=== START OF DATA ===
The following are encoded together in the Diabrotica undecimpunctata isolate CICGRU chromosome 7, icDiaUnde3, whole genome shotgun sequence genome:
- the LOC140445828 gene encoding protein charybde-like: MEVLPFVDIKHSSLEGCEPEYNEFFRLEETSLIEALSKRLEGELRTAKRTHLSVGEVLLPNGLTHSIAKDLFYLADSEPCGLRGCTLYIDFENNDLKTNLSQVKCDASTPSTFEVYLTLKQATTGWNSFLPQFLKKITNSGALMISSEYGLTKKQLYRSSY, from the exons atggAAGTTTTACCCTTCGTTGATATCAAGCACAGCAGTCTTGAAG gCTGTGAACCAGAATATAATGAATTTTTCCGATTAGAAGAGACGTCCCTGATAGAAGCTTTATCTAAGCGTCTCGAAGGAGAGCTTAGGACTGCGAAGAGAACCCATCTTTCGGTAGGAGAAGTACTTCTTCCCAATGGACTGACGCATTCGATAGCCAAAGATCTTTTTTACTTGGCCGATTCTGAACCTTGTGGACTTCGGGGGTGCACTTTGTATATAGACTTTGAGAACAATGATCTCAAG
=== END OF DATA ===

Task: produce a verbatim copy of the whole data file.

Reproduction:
The following are encoded together in the Diabrotica undecimpunctata isolate CICGRU chromosome 7, icDiaUnde3, whole genome shotgun sequence genome:
- the LOC140445828 gene encoding protein charybde-like: MEVLPFVDIKHSSLEGCEPEYNEFFRLEETSLIEALSKRLEGELRTAKRTHLSVGEVLLPNGLTHSIAKDLFYLADSEPCGLRGCTLYIDFENNDLKTNLSQVKCDASTPSTFEVYLTLKQATTGWNSFLPQFLKKITNSGALMISSEYGLTKKQLYRSSY, from the exons atggAAGTTTTACCCTTCGTTGATATCAAGCACAGCAGTCTTGAAG gCTGTGAACCAGAATATAATGAATTTTTCCGATTAGAAGAGACGTCCCTGATAGAAGCTTTATCTAAGCGTCTCGAAGGAGAGCTTAGGACTGCGAAGAGAACCCATCTTTCGGTAGGAGAAGTACTTCTTCCCAATGGACTGACGCATTCGATAGCCAAAGATCTTTTTTACTTGGCCGATTCTGAACCTTGTGGACTTCGGGGGTGCACTTTGTATATAGACTTTGAGAACAATGATCTCAAG